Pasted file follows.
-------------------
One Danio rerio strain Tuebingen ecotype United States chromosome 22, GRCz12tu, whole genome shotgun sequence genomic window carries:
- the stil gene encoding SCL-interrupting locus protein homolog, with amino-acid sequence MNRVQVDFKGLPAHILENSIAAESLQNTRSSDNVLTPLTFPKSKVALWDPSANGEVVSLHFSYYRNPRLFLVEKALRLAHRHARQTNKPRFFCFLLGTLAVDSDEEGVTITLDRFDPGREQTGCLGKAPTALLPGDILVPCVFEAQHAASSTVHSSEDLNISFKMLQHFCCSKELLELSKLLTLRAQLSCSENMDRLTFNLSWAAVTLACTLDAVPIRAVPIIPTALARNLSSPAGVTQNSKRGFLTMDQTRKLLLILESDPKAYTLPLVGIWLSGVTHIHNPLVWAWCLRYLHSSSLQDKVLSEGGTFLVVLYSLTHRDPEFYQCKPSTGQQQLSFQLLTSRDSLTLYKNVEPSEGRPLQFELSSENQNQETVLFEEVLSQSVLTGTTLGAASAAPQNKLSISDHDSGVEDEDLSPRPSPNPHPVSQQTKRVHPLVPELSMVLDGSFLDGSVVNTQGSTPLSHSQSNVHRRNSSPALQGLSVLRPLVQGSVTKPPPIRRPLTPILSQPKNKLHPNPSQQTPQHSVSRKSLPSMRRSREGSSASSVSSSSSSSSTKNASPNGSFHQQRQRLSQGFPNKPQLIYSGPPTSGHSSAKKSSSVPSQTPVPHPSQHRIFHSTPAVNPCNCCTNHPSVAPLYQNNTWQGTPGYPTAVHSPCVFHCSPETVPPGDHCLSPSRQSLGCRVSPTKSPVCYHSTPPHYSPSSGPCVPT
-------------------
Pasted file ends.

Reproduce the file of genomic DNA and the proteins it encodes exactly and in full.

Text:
One Danio rerio strain Tuebingen ecotype United States chromosome 22, GRCz12tu, whole genome shotgun sequence genomic window carries:
- the stil gene encoding SCL-interrupting locus protein homolog, with amino-acid sequence MNRVQVDFKGLPAHILENSIAAESLQNTRSSDNVLTPLTFPKSKVALWDPSANGEVVSLHFSYYRNPRLFLVEKALRLAHRHARQTNKPRFFCFLLGTLAVDSDEEGVTITLDRFDPGREQTGCLGKAPTALLPGDILVPCVFEAQHAASSTVHSSEDLNISFKMLQHFCCSKELLELSKLLTLRAQLSCSENMDRLTFNLSWAAVTLACTLDAVPIRAVPIIPTALARNLSSPAGVTQNSKRGFLTMDQTRKLLLILESDPKAYTLPLVGIWLSGVTHIHNPLVWAWCLRYLHSSSLQDKVLSEGGTFLVVLYSLTHRDPEFYQCKPSTGQQQLSFQLLTSRDSLTLYKNVEPSEGRPLQFELSSENQNQETVLFEEVLSQSVLTGTTLGAASAAPQNKLSISDHDSGVEDEDLSPRPSPNPHPVSQQTKRVHPLVPELSMVLDGSFLDGSVVNTQGSTPLSHSQSNVHRRNSSPALQGLSVLRPLVQGSVTKPPPIRRPLTPILSQPKNKLHPNPSQQTPQHSVSRKSLPSMRRSREGSSASSVSSSSSSSSTKNASPNGSFHQQRQRLSQGFPNKPQLIYSGPPTSGHSSAKKSSSVPSQTPVPHPSQHRIFHSTPAVNPCNCCTNHPSVAPLYQNNTWQGTPGYPTAVHSPCVFHCSPETVPPGDHCLSPSRQSLGCRVSPTKSPVCYHSTPPHYSPSSGPCVPT